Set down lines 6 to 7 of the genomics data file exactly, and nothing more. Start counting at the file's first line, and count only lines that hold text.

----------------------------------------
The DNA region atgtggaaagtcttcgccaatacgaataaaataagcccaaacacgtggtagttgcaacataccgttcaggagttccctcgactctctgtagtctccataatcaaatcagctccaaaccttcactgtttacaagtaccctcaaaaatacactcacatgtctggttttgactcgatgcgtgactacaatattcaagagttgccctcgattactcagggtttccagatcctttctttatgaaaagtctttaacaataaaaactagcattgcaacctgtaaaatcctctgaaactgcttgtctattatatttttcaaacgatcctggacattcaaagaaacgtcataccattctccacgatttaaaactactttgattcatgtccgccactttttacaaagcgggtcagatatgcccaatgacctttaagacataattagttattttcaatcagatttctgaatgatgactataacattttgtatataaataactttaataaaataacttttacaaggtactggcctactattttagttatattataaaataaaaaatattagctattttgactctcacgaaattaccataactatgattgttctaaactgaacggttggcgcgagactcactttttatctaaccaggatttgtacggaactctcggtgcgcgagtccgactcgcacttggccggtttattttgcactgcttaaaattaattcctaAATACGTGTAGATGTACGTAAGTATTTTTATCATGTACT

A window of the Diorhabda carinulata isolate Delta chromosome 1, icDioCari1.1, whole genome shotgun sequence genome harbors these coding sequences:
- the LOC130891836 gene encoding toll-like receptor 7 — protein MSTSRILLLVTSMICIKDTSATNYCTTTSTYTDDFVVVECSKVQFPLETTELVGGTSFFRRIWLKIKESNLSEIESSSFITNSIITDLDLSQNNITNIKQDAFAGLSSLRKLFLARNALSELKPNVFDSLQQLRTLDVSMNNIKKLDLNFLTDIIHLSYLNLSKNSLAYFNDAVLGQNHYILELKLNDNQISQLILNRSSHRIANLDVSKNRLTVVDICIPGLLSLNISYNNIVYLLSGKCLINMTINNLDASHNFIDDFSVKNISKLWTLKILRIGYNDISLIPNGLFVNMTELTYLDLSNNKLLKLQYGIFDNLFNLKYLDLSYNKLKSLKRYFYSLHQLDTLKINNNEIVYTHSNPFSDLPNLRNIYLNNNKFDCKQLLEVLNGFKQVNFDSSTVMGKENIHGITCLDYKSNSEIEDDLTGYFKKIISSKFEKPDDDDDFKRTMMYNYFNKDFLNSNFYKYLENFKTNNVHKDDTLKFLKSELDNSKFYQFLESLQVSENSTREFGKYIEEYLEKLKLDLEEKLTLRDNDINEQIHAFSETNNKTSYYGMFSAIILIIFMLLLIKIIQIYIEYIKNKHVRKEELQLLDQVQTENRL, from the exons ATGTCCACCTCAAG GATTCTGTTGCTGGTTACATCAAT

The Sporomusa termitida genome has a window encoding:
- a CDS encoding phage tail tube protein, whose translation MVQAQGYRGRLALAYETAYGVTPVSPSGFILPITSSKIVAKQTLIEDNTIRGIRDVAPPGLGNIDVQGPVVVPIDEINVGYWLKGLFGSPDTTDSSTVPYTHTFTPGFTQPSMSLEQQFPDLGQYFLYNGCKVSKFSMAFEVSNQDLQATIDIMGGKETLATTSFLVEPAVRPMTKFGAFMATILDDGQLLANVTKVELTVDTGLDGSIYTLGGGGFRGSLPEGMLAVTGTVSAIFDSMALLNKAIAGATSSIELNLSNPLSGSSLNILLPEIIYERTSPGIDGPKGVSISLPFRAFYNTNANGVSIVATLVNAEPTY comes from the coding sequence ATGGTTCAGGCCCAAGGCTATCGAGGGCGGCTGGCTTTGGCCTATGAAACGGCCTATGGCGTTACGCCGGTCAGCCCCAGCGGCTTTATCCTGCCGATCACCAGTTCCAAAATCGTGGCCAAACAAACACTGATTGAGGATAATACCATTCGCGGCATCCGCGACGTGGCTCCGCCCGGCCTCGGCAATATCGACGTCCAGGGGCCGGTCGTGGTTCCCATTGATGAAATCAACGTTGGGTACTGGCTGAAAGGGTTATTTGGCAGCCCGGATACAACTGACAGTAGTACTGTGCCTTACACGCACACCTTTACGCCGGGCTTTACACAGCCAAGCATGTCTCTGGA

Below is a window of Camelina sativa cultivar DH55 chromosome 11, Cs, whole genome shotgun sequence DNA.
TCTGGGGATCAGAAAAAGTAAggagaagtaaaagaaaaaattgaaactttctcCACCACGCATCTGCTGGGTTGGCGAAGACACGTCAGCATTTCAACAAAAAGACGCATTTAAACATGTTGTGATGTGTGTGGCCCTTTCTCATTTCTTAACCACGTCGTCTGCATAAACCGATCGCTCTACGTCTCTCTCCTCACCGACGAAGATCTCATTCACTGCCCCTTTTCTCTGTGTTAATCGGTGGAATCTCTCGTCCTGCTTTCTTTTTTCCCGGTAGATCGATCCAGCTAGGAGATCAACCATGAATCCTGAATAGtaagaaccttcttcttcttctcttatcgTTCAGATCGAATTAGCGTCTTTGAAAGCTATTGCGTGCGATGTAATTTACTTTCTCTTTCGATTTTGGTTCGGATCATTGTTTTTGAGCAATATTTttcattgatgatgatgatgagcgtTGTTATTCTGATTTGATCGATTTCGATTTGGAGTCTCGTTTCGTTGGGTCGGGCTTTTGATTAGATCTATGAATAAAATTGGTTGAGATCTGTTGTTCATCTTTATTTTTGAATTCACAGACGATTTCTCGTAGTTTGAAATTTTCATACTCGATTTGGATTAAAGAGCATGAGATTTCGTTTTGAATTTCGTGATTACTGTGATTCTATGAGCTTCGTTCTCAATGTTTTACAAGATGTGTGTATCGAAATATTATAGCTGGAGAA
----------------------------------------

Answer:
Below is a window of Camelina sativa cultivar DH55 chromosome 11, Cs, whole genome shotgun sequence DNA.
TCTGGGGATCAGAAAAAGTAAggagaagtaaaagaaaaaattgaaactttctcCACCACGCATCTGCTGGGTTGGCGAAGACACGTCAGCATTTCAACAAAAAGACGCATTTAAACATGTTGTGATGTGTGTGGCCCTTTCTCATTTCTTAACCACGTCGTCTGCATAAACCGATCGCTCTACGTCTCTCTCCTCACCGACGAAGATCTCATTCACTGCCCCTTTTCTCTGTGTTAATCGGTGGAATCTCTCGTCCTGCTTTCTTTTTTCCCGGTAGATCGATCCAGCTAGGAGATCAACCATGAATCCTGAATAGtaagaaccttcttcttcttctcttatcgTTCAGATCGAATTAGCGTCTTTGAAAGCTATTGCGTGCGATGTAATTTACTTTCTCTTTCGATTTTGGTTCGGATCATTGTTTTTGAGCAATATTTttcattgatgatgatgatgagcgtTGTTATTCTGATTTGATCGATTTCGATTTGGAGTCTCGTTTCGTTGGGTCGGGCTTTTGATTAGATCTATGAATAAAATTGGTTGAGATCTGTTGTTCATCTTTATTTTTGAATTCACAGACGATTTCTCGTAGTTTGAAATTTTCATACTCGATTTGGATTAAAGAGCATGAGATTTCGTTTTGAATTTCGTGATTACTGTGATTCTATGAGCTTCGTTCTCAATGTTTTACAAGATGTGTGTATCGAAATATTATAGCTGGAGAA